James: Games will not exist as such, with each new release instead taking the form of a limited time event in Fortnite. VR hardware will improve enormously, yet never really takes off, as people think it makes you look like a berk in any century. Desktop designs endure with more RGB than ever, the Black Box rebels’ campaign of unlit resistance having been crushed to a man by a coalition of Asus and Logitech mercenaries. Those lost in the battle are later commemorated in a touching digital tribute, also in Fortnite. Nvidia release the RTX 790080, which is pretty good but costs too much.
Kiera: The Elder Scrolls 6 has finally released. It has middling reviews.
Alice Bee: My fellow Treehouse denizens have largely given jokey answers and I assume that’s for a very good reason: who knows? The very first bit of motion photography, the first example of film, was less than 150 years ago. That is bananas. Video games were invented in the 50s. Stuff changes a whole lot in relatively short spaces of time. So I reckon in 150 years, video games, and in particular desktop PCs, will be like records (also invented within 150 years). Sort of obsolete but cool collectors’ items, relegated to special shops for people with special interests, where tall men are allowed to smoke indoors and stand around using wired technology. If you enter one of these shops you will feel instantly unwelcome. The larger games industry will have collapsed like a dying star. The dominant form of entertainment will be something that we can recognise as sharing some common DNA with video games, but will be entirely its own thing that defies our imagination. And/or climate apocalypse.
Ed: Most of the population (they are the only microbes who can survive boiling point) play AI-generated games on TikTok. They do so by banding together in their thousands, forming a body, and swiping on a JBC Tough Phone that’s sunk to the bottom of the ocean. TikTok is run by a guy who lives inside a fridge, which proves handy for cooling his implants and keeping his double cream in date. The most popular game is Grand Theft Auto 7, Rockstar’s latest release. One Piece continues at full pelt and no one understands how. Keyboards adopted the honeycomb design, so the keycaps had holes and you pressed directly on the switch but sometimes got your fingers stuck. People hated those keyboards.
Alice0: Meet Abigail Warner, a professional 3D character artist in the year 2147. Her job is to make Mass Effect’s Thane Krios. Her job is to make only Thane Krios. Her job is to always make Thane Krios.
In the mid-21st century, the industry’s shift towards live service games and endless remasters and remakes brought an inevitable merge. The only big-budget games remaining are remakes of ancient games. These have existed for over a century in a perpetual state of being remade. So when Abigail finishes making Thane, the model goes live in the game and she starts a new Thane. Each subsequent Thane has marginally higher polygon and texture budgets to suit marginally newer hardware. This week, she decides, it is finally time to bump the polycount of each tooth on his vest’s zip from 7000 polygons to 7300.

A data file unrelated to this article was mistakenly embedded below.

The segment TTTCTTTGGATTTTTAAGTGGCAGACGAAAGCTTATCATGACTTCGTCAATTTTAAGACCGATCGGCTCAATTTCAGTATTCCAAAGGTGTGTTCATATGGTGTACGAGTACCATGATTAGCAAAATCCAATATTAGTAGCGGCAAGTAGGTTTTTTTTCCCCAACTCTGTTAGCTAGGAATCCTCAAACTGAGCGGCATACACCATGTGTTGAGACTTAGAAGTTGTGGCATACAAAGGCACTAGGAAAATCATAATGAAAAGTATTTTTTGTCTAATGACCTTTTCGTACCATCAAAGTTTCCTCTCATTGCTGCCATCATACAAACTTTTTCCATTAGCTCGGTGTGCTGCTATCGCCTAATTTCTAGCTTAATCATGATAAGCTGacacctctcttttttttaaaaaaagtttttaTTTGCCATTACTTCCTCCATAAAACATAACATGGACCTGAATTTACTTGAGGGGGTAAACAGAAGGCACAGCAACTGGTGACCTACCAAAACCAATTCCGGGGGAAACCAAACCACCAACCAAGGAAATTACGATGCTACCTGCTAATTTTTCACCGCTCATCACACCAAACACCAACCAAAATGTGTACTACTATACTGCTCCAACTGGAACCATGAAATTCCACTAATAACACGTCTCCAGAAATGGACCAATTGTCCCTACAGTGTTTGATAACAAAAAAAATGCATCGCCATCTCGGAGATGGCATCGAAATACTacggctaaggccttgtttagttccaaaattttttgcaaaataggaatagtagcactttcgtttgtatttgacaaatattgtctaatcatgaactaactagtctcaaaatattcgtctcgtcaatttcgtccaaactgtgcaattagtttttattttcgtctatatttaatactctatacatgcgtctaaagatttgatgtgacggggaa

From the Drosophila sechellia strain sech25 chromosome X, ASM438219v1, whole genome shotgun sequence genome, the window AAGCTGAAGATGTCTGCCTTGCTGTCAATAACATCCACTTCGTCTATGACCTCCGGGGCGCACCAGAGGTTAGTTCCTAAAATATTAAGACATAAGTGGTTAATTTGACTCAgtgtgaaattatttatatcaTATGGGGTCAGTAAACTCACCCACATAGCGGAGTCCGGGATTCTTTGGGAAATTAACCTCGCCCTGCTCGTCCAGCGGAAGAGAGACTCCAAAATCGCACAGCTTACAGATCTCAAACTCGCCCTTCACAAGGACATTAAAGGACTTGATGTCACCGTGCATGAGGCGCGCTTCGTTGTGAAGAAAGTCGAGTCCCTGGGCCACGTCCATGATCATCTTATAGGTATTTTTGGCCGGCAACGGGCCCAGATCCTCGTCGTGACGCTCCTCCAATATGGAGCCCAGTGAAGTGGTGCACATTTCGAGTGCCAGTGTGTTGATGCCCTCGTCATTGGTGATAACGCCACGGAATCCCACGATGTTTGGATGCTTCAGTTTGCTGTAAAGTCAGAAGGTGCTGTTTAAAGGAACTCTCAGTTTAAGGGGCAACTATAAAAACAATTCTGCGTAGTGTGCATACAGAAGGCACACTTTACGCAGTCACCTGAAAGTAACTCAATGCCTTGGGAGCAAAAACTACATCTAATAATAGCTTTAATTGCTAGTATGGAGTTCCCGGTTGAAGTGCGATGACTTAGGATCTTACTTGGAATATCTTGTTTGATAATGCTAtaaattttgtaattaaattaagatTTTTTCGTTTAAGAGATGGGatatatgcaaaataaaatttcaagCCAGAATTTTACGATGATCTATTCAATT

Abigail is a third-generation Thanesmith. Publishers turned development jobs into inherited roles because it builds generational expertise while avoiding the time and expense of application processes. People are just grateful for a job. Children are expected to study at a parent’s side until they reach the legal working age of 7, at which point they become an apprentice. They will largely assist through chores like placing pores, formatting code, restarting crashed test scripts, or recording impact sounds, then assume the family role upon their parent’s burnout-related death. The assassin Krios killed Abigail’s father, and his mother before him.
Everyone Abigail meets is excited when they learn of her job. She found it funny, at first. Yes, she makes the lizard man people are horny for. She resents him. Sometimes, she takes this anger out on Thane with tiny tweaks. A slightly unflattering jacket cut on one Thane. A dullness to the eyes of another. Tiny acts of rebellion proving to herself that she is still alive. Abigail once spent 37 Thanes progressively raising one eyebrow (a drift slow enough for plausible deniability) to make the beast look foolishly quizzical. She only began migrating the brow back to its original position after an attentive fan launched a campaign which flooded her home with over 73,000 microtransaction death threats. Many of today’s games sell sanctioned death threats targeting individual developers because publishers realised rage was an untapped font of fan engagement. Abigail takes some comfort in knowing Thane’s fictional fate.
Abigail glances at the son brewing in a genepod on her desk. His tutelage will soon begin. For the family to survive, he must come to know that loathsome lizard’s face better than her own.